Know the area each character reigns over and both their Greek and Roman names.
The first divine race.
Ultimately honored as ancestors of humans.
Credited with the invention of the arts and magic.
Son of titans.
Married to his sister, Rhea. They gave birth to 3 daughters-Hestia, Demeter, and Hera, and 3 sons-Poseidon, Hades, and Zeus.
Roman counterpart: Saturn
Created humans from earth and water.
Though a titan, he was allowed to live on Olympus.
The first woman.
Created by all the divinities.
Unleashed terrible afflictions which spread over the earth.
Unites in himself all attributes of divinity-omnipotent, omniscient, omnipresent.
Ruled according to fate and his own will.
Lived on Mount Olympus.
Roamn counterpart: Jupiter.
Woman deified, presided over all stages of feminine existence, primarily marriage and maternity.
Represents idealized wife.
Roman counterpart: Juno.
Warrior goddess, goddess of arts of peace, and goddess of prudent intelligence.
Zeus's daughter, she was born, fully armed, out of his skull.
Roman counterpart: Minerva.
A son-god, god of the light.
God of divination and prophecy.
Cultivated and protected crops.
Associated with music.
Represented as an archer.
Son of Zeus and Leto.
Roman counterpart: Apollo.
Apollo's habitual companions.
Goddesses of memory and poetic inspiration.
The nine muses: Clio(history), Euterpe(flute), Thalia(comedy), Melpomene(tragedy), Terpsichore(lyric poetry and dance), Erato(love poetry), Polyhymnia(mimic art), Urania(astronomy), Calliope(epic poetry and eloquence).
Goddess of the chase and of forests.
Associated with moonlight.
Represented as an archer.
Apollo's twin sister, also daughter of Zeus and Leto.
Roman counterpart: Diana
God of travellers.
God of commerce and profit.
Conducted the souls of the dead to the underworld.
Tireless runner, messenger of Zeus.
Son of Zeus and Maia.
Roman counterpart: Mercury.
God of war, of blind, brutal courage, and of bloody rage and carnage.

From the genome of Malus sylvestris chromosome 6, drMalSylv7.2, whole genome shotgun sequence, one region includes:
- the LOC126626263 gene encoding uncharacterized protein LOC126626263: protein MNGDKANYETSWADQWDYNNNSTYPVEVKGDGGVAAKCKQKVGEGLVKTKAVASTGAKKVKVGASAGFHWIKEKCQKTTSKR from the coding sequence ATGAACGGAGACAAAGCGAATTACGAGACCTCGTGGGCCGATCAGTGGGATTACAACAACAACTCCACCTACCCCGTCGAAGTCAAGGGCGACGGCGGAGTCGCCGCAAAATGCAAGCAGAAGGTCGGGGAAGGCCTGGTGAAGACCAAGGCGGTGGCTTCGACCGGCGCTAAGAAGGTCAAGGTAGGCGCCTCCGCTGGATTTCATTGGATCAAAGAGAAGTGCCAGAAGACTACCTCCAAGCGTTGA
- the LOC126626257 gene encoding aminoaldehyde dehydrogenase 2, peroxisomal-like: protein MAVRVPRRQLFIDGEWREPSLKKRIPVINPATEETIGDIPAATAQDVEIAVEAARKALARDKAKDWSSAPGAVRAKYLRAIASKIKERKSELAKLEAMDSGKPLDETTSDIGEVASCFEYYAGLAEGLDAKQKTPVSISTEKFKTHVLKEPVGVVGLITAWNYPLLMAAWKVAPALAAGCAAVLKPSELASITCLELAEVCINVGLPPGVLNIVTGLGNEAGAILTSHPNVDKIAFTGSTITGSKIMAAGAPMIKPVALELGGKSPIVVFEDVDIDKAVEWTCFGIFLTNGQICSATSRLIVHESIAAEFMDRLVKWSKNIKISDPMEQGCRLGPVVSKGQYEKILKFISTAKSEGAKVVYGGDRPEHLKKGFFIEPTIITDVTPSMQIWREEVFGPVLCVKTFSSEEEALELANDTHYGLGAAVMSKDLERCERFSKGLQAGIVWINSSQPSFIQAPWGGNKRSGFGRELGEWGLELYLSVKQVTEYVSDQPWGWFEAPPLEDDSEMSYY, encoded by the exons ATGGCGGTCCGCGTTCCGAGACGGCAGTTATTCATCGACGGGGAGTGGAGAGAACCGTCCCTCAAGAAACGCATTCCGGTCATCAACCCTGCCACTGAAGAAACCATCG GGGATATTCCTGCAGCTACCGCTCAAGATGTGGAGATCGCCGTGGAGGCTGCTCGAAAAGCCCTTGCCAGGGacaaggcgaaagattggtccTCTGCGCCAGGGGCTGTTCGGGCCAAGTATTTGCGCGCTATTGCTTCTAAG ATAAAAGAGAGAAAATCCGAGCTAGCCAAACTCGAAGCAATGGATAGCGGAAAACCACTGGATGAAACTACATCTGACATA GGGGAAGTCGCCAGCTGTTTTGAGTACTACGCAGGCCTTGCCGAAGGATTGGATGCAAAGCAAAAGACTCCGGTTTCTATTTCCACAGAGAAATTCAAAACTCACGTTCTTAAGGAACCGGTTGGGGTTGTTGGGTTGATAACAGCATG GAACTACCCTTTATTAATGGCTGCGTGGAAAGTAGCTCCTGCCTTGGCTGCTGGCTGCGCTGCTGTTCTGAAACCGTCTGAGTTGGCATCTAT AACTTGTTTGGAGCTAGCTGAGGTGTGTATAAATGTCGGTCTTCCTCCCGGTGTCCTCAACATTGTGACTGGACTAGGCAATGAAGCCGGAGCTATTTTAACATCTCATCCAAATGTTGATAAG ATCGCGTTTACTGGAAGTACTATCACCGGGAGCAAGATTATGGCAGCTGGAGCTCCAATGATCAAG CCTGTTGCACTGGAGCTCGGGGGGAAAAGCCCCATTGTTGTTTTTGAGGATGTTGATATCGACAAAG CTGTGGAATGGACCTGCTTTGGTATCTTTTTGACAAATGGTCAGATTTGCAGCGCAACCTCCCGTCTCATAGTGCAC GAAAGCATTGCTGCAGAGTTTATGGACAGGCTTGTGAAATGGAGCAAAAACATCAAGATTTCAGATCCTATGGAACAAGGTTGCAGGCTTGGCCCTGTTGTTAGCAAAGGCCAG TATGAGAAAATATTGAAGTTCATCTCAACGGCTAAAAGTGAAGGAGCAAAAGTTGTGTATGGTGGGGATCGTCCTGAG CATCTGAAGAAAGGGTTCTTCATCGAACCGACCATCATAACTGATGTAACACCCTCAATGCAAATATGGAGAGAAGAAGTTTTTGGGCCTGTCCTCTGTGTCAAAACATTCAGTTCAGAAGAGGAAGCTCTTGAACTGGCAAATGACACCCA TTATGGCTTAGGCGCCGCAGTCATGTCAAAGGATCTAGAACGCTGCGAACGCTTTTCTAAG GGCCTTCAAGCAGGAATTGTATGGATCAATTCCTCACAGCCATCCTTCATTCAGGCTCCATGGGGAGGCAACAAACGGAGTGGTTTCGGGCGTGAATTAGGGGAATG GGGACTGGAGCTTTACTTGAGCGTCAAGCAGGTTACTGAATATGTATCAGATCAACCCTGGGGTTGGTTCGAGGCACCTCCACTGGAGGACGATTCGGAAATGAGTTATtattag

Son of Zeus and Hera.
Roman counterpart: Mars.
Goddess of love. Goddess of pure and ideal love as well as of marriage and of lust and venal love.
Essence of feminine beauty.
Daughter of Zeus.
Roman counterpart: Venus.
Youngest of the gods, a winged child, gracious and rebellious.
Armed with bow and arrows which would cause people to fall in love if hit by them.
Son of Aphrodite.
Roman equivalent: Cupid.
God of the sea.
Personification of water-god of vegetation and fecundity.
Son of Cronus.
Roman equivalent: Neptune.
Beautiful giant, son of Mother Earth.
Passionate hunter, accompanied by his dog, Sirius.
Banished to live in the sky, and now an easily recognized constellation.
Strange sea creatures, half-men, half-fish, with scales, sharp teeth, claws, fins and forked tails.
Hedonistic and lascivious.
Sea monsters with bird's bodies and women's heads.
Sang sweetly and irresistibly to lure travellers and then killed them.
Charybdis and Scylla
Dwelt in same Sicilian sea as the Sirens.
Charybdis, daughter of Poseidon and the earth, was a whirlpool who swallowed ships.
Scylla, once a beautiful woman, was changed into a monster, with six ugly heads.
Goddess of the earth and the underworld.
Represents motherhood and fertile, cultivated soil.
Daughter of Cronus and Rhea.
Roman counterpart: Ceres.
God of wine and pleasure.
Son of Zeus.
Roman counterpart: Bacchus.
Part of the retinue of Dionysus.
Represented the elementary spirits of forests and mountains.
Half-man and half-goat, they were sensual and lascivious.
Shepherd god of woods and pastures, protector of shepherds and flocks.
Son of Hermes.
Not a satyr, though he also was half-goat.
God of the underworld.
Invisible, god of buried treasure and agricultural wealth.
Son of Cronus and Rhea, brother of Zeus.
Roman equivalent: Pluto.
Daughter of Demeter, wife of Hades.
Spent part of the world in the underworld and part on earth, and therefore associated with seasons of the year and myths of regeneration.
Roman counterpart: Proserpina.
Not a god, but a hero.
Personification of physical strength.
Founder of Olympic Games.
Had to perform twelve superhuman labors.
Son of Zeus and a mortal woman.
Roman counterpart: Hercules.
Not a god, but a hero.
Like Heracles, destroyed many monsters, including the Minotaur on Crete.
Son of a mortal woman, a mortal man, and the god, Poseidon.
Son of a mortal woman and Zeus, who impregnated her disguised as a shower of gold.
Also a hero, not a god, who had many adventures.
Killed the snake headed monster, Medusa, and a sea monster to save a beautiful princess named Andromeda.
Woman whose beauty launched a thousand ships and began the Trojan War.
Wife to Menelaus, but carried off by lovestruck Paris.
Son of King of Thebes.
Unwittingly killed his father and married his mother, which caused him to blind himself.
Answered the riddle of the Sphinx.
One of the few Greek heroes not known for warlike exploits.
Son of Apollo.
Sang and played the lyre so beautifully that trees and savage beasts would follow him.
Performed miracles on the voyage of the Argonauts to find the Golden Fleece.